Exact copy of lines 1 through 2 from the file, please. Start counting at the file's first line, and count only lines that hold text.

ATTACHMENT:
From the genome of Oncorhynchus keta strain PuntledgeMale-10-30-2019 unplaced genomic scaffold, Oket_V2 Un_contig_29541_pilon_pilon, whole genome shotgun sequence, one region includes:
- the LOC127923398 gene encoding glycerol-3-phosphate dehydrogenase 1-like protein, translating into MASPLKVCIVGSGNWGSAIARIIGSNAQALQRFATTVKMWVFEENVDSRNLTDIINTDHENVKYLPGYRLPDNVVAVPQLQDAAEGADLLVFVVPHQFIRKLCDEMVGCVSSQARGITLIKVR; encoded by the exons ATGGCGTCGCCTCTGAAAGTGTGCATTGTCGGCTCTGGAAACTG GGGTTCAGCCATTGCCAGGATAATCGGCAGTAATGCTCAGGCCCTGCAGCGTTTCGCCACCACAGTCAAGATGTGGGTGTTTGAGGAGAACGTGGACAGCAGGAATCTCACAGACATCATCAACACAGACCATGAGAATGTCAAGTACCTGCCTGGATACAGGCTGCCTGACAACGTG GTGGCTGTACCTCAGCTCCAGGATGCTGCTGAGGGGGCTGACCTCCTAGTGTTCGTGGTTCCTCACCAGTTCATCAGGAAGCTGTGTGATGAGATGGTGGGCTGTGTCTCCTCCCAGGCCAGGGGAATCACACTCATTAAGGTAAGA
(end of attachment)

From the genome of Oncorhynchus keta strain PuntledgeMale-10-30-2019 unplaced genomic scaffold, Oket_V2 Un_contig_29541_pilon_pilon, whole genome shotgun sequence, one region includes:
- the LOC127923398 gene encoding glycerol-3-phosphate dehydrogenase 1-like protein, translating into MASPLKVCIVGSGNWGSAIARIIGSNAQALQRFATTVKMWVFEENVDSRNLTDIINTDHENVKYLPGYRLPDNVVAVPQLQDAAEGADLLVFVVPHQFIRKLCDEMVGCVSSQARGITLIKVR; encoded by the exons ATGGCGTCGCCTCTGAAAGTGTGCATTGTCGGCTCTGGAAACTG GGGTTCAGCCATTGCCAGGATAATCGGCAGTAATGCTCAGGCCCTGCAGCGTTTCGCCACCACAGTCAAGATGTGGGTGTTTGAGGAGAACGTGGACAGCAGGAATCTCACAGACATCATCAACACAGACCATGAGAATGTCAAGTACCTGCCTGGATACAGGCTGCCTGACAACGTG GTGGCTGTACCTCAGCTCCAGGATGCTGCTGAGGGGGCTGACCTCCTAGTGTTCGTGGTTCCTCACCAGTTCATCAGGAAGCTGTGTGATGAGATGGTGGGCTGTGTCTCCTCCCAGGCCAGGGGAATCACACTCATTAAGGTAAGA